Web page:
There’s a revolution taking place in the US workforce – but you may not have heard about it.
Around the country, workers are starting businesses that they democratically control and that financially benefit them. These businesses, called worker cooperatives, are owned and governed by the employees. Every worker is a member of the co-op, which gives them one share and one vote in the company’s operations.
Worker cooperatives come in all shapes and sizes. Equal Exchange, a distributor of fair trade chocolate and coffee, has over 100 worker-owners, with a board of directors and co-executive directors, all ultimately accountable to the employees. My own worker cooperative, TESA (The Toolbox for Education and Social Action), has three members, and we operate with a more horizontal, collective governance structure. Cooperative Home Care Associates is a cooperative that has thousands of worker-owners and a traditional management hierarchy. Pedal People is a bicycle-powered trash, recycling and compost removal co-op with roughly 15 members; they all serve on the co-op’s steering committee and make decisions for the company using consensus.
TESA has been educating and organizing for worker cooperatives since 2010. We built and produced Co-opoly: The Game of Cooperatives, which has become the game of the movement, and has been played in thousands of homes and towns. We’ve also traveled across the country, giving trainings and helping to develop cooperative education programs. During the past five years, we’ve seen a surge of interest in cooperatives, and new ones springing up in different industries and communities every week.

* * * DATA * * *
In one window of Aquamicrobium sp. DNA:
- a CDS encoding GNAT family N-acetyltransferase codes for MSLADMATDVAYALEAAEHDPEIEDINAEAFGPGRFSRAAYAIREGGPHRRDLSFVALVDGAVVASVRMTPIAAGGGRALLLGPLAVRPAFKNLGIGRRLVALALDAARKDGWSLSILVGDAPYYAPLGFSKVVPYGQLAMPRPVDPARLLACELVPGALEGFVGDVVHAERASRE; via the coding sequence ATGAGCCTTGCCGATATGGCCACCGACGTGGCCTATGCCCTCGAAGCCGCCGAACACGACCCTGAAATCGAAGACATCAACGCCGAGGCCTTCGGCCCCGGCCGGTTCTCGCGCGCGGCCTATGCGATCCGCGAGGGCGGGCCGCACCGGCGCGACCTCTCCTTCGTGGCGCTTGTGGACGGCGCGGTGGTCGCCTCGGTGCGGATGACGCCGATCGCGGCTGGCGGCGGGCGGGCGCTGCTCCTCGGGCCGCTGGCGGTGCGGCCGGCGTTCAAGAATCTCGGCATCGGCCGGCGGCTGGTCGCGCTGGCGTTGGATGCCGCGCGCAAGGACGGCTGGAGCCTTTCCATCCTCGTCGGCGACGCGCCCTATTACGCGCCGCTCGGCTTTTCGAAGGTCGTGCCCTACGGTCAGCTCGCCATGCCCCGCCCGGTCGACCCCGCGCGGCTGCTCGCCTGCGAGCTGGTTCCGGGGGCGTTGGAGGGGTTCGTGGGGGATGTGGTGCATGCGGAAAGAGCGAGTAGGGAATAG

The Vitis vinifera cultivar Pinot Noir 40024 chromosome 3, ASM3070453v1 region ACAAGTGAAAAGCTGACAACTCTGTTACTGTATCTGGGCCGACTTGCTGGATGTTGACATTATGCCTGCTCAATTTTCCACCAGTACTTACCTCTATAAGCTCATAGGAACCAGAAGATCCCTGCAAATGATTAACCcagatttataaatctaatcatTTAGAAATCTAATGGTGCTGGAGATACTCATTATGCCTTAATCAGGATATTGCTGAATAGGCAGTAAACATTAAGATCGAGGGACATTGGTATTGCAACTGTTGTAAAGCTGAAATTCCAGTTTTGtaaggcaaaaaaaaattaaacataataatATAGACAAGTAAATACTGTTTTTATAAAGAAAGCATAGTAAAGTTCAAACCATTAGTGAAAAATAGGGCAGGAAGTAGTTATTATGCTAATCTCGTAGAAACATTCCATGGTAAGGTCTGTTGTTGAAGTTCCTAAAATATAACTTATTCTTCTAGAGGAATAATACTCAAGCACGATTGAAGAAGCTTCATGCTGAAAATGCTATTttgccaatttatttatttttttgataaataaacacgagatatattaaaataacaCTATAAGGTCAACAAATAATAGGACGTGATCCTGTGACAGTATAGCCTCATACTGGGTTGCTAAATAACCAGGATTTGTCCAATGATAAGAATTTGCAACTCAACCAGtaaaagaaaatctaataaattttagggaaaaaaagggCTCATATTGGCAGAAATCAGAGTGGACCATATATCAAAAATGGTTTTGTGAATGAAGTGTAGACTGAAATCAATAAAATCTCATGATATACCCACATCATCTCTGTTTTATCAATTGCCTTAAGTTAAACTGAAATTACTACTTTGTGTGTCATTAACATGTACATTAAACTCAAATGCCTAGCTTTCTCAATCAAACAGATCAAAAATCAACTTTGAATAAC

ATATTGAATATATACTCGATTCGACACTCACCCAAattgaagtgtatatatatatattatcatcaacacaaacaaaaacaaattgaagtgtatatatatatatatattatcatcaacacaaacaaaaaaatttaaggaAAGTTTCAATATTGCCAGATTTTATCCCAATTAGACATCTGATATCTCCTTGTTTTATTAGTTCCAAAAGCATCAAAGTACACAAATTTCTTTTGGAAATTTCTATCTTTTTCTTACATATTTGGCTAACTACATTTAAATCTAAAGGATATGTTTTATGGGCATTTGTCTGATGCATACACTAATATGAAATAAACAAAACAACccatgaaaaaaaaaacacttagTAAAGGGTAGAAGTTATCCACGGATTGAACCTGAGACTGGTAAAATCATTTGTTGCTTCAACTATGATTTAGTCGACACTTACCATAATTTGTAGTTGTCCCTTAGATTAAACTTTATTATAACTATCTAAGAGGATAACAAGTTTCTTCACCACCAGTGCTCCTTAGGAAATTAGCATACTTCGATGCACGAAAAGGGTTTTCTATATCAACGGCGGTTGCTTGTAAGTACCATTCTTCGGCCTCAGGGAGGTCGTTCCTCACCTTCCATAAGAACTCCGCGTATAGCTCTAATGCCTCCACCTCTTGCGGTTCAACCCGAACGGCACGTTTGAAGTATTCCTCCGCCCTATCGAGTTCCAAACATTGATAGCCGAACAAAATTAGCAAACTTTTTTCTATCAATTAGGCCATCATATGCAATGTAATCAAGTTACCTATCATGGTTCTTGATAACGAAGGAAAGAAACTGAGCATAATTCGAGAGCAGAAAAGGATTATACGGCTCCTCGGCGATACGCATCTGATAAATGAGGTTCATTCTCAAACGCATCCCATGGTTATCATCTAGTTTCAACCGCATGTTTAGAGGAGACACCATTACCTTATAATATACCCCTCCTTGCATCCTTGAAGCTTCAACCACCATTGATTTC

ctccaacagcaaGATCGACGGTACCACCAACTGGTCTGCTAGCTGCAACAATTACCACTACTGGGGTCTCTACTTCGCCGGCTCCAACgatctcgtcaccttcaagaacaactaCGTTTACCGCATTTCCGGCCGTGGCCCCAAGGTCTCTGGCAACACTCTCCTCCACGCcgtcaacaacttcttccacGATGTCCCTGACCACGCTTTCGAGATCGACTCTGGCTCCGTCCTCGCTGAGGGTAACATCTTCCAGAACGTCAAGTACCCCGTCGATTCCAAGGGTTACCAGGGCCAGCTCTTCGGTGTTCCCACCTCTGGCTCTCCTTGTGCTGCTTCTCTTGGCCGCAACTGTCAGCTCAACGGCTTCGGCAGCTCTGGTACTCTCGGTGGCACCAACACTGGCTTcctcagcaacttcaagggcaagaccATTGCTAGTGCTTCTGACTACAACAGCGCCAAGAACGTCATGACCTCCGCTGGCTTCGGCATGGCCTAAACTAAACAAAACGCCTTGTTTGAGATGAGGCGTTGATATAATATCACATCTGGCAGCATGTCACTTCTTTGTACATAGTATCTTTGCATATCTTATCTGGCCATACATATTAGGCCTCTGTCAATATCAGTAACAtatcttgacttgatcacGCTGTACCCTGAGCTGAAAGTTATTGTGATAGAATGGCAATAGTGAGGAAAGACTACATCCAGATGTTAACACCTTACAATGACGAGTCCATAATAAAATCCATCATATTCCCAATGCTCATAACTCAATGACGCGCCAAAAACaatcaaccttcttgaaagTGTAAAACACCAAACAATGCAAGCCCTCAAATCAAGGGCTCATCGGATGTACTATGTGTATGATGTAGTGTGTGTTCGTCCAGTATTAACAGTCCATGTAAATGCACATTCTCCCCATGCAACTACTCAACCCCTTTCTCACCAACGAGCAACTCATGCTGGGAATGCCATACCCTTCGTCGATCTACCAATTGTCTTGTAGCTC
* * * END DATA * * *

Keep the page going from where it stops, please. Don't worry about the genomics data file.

However, even though the worker-cooperative movement is growing and employees are increasingly banding together to democratically own and run their workplaces, we still have a long way to go – proven by the fact that you may not have heard of us before. Right now, we’re only a small fraction of the workforce. We have a harder time getting access to capital from financial institutions that don’t understand our model. Plus, we’re constantly rediscovering that democracy can be a messy thing: Cooperatively making decisions for our businesses takes practice and time, especially when we’re so used to one or a few people having almost total control. Of course, many laws also need to be changed to make launching new co-ops more viable. And the list goes on.
So, I asked Esteban Kelly and Melissa Hoover, two prominent figures in the worker-cooperative movement, what they think needs to be done to bring our movement to the next level and really make large-scale change. Esteban Kelly is the co-executive director of the US Federation of Worker Cooperatives (USFWC) and a worker-owner with AORTA: Anti-Oppression Resource and Training Alliance (a worker-owned social and economic justice facilitation, design and consulting co-op). Kelly has also founded and served on the board of numerous other cooperative endeavors. Melissa Hoover is the founding executive director of the Democracy at Work Institute and the former executive director of the USFWC. She’s also previously been a worker-owner at a co-op, helped start other co-ops and serves on the board of multiple co-op movement organizations.